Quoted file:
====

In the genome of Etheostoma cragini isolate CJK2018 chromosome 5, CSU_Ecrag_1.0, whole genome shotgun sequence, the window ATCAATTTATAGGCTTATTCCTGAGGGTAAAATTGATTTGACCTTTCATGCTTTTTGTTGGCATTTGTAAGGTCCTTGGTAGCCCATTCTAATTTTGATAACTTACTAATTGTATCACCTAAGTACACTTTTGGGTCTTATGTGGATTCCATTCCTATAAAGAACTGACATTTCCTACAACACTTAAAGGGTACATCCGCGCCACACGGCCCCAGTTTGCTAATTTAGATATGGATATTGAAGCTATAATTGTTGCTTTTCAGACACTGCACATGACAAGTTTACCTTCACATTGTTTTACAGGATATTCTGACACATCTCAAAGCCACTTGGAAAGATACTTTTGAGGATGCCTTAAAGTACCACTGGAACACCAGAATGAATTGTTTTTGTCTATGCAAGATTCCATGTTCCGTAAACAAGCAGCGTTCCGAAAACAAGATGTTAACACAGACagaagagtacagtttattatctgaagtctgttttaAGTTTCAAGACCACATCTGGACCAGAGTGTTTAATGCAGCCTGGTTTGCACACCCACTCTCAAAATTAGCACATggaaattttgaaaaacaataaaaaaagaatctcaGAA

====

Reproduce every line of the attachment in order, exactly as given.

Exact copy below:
In the genome of Etheostoma cragini isolate CJK2018 chromosome 5, CSU_Ecrag_1.0, whole genome shotgun sequence, the window ATCAATTTATAGGCTTATTCCTGAGGGTAAAATTGATTTGACCTTTCATGCTTTTTGTTGGCATTTGTAAGGTCCTTGGTAGCCCATTCTAATTTTGATAACTTACTAATTGTATCACCTAAGTACACTTTTGGGTCTTATGTGGATTCCATTCCTATAAAGAACTGACATTTCCTACAACACTTAAAGGGTACATCCGCGCCACACGGCCCCAGTTTGCTAATTTAGATATGGATATTGAAGCTATAATTGTTGCTTTTCAGACACTGCACATGACAAGTTTACCTTCACATTGTTTTACAGGATATTCTGACACATCTCAAAGCCACTTGGAAAGATACTTTTGAGGATGCCTTAAAGTACCACTGGAACACCAGAATGAATTGTTTTTGTCTATGCAAGATTCCATGTTCCGTAAACAAGCAGCGTTCCGAAAACAAGATGTTAACACAGACagaagagtacagtttattatctgaagtctgttttaAGTTTCAAGACCACATCTGGACCAGAGTGTTTAATGCAGCCTGGTTTGCACACCCACTCTCAAAATTAGCACATggaaattttgaaaaacaataaaaaaagaatctcaGAA